The Parish Church of St John-at-Hampstead
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Holy Communion with Confirmation      3rd November 2019
Blessing - Going Large
The Bishop of Edmonton

Now there are going to be plenty of people asking you who you might be voting for next month, I’m not going to do that, you might be pleased to learn.  But I am more interested in why you make the choices that you do.

So, let’s ask a question as to whether it is for personal gain.  Which party would work best for me?  Is it for economic gain- which party would work best for the economy or for business?  Is it for safety’s sake- which party would work best for the safety of society or is it for the care of the most marginalised- which party would look after the poor better?  Is it for the long term- perhaps of the environment, which party would be best for God’s creation, or is it for numbers- which party might put a cap on immigration?

Lots of reasons, perhaps saying something of our vision for humanity, and what kind of humanity or society we are actually striving for. 

Well, welcome to the world of Luke Chapter 6.  This is the beginning of the sermon on the plain- Jesus opportunity to put a few markers down, setting out his stall, demonstrating his understanding of a flourishing community.

Just before this, Jesus has chosen his apostles.  The reconstituted Israel.  The scaffolding has been built, and now it is time to usher in something new, rooted in Israel.

I do find it a little bit odd at the beginning.  Jesus looks up at his disciples.  This is not just the 12, but many many more people gathered.  He looks up.  Is he short or has he chosen a lowly place, a lowest place for others to look down upon him?  He looks up as a player on a stage, with all eyes turned on him.  He is the servant, the one who is powerless and humble, the own who will be showing something different.

He launches forth with the blessings.  Well, the Greek word here is Makarios- yes, blessings, but like entering into Burger King- madam, do you want to go large- this is the blessing which is a go large blessing.  Blessed are the poor, hungry and those who weep.  This is striking- for this speaks of God’s intentions and God’s promise.  Yours is the Kingdom, you will be filled, and you will find joy, you will laugh.  The world will be turned upside down.  Blessed are you when people hate you, exclude or revile you, defame you.  Yes, rejoice for your reward is great in heaven, with the reference to this continuation of Israel, for this is what happened to your ancestors.  Extraordinary public rhetoric, from the one who is looking up.

But then we have the woes.  These are striking challenges, and painful ones at that, again requiring attention.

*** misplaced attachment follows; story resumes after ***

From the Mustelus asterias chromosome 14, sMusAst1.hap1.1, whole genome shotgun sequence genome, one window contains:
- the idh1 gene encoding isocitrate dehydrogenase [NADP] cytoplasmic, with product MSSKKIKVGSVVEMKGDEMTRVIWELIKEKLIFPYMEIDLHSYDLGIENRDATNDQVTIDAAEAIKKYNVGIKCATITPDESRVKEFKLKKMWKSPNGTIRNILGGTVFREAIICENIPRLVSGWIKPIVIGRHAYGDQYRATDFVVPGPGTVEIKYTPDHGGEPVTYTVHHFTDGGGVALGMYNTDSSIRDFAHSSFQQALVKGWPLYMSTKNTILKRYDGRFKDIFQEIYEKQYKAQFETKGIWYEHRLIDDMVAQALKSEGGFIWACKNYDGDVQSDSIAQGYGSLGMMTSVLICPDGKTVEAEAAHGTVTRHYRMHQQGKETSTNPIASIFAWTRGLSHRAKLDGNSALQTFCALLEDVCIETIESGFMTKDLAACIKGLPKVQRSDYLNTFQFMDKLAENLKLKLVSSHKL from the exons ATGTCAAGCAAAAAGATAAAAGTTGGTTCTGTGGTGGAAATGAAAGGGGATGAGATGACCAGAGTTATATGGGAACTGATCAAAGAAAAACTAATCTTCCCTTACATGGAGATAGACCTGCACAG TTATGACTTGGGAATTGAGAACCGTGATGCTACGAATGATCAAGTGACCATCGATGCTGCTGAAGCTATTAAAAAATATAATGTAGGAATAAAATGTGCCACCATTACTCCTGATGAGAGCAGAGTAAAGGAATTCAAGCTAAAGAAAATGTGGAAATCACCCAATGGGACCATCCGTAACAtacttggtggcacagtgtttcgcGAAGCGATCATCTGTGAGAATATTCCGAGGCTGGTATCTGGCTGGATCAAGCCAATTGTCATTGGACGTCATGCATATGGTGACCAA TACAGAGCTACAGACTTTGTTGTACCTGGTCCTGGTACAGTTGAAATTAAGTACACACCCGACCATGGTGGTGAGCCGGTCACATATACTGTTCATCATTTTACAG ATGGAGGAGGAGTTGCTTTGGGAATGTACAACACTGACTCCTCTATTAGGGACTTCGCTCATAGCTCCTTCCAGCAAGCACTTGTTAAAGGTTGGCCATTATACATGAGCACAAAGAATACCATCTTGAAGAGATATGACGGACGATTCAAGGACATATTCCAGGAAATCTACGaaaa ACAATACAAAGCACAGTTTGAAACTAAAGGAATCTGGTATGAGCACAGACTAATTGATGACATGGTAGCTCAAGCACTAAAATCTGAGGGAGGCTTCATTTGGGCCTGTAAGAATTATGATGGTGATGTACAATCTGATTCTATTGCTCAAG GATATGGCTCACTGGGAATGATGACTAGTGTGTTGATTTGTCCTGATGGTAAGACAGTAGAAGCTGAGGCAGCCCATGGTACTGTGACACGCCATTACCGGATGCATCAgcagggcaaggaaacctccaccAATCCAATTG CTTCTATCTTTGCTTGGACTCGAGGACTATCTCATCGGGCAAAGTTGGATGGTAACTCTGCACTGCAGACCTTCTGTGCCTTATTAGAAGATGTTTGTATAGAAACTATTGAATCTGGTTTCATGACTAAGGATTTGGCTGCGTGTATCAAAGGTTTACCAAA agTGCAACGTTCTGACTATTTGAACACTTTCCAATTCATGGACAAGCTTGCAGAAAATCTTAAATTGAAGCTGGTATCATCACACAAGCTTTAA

Woe to you who are rich, who are full and who laugh, for you have already received your joy and your rewards.  Indeed, be careful when people speak well of you too- something must not be quite right.

The vision of society here is one of love and caring for each other, and not just thinking about self.  There must have been such a mix of people listening to Jesus, where the message is one of share, love and serve one another.

Indeed, how awkward that Jesus continues in telling us to love each other, especially our enemies, and do good to those who hate you.  Bless those who curse you and give to anyone who begs from you.  Be kind, share, and strive for a more just and equal society.  Ultimate this is then found my doing to others that which you would like to be done to you.

Why, because the poor are blessed- theirs is the kingdom of God, so please join in the poverty of Christ, the one who has no possessions, no home to call his own.  But the one in whom we find new life and relationships of love, not relationships of self.

Jesus is reminding us that his vision of society is one in which we see people as people, not a series of hierarchies.  Social class, he is saying here, is not to be reinforced in the Kingdom.  But, as all are equal when we gather around the altar in each church, all participate in the body of Christ.

So, in this reading, what is being asked of us in Hampstead.

Well, three quick reflections, if I may.

1. We should vote.  This is a way of helping to shape society.  Perhaps we must take particular thought on whose policies are most likely to bring us closer to the Kingdom of God.  That means close scrutiny of a treatment of the poor, the planet and the use of possessions- all of which Jesus speaks about very forcefully.  This speaks of developing a more conclusive and active civil society, where the church is called to play a role of prophecy- pointing towards something other than self.  We should therefore also be encouraging others to vote as well.

2. We must ask the question as to how and whom do I love.  Here we are not called to surround ourselves with people that we love or like but have a heart for those that we might find difficult, or even hate.  I wonder what this looks like this week.

3. Continue to think in this place, what does it means for us to be a blessing to Hampstead- a Makarios, a go large- an audacious and bold presence as we seek to carry out our task in being the a church for all Londoners- a church for all Hampstead.  This is the Makarios moment- where we build the Kingdom of Heaven.

So I wonder, how will you be voting next month, and what will the knock on be as a result?  A blessing or a woe?


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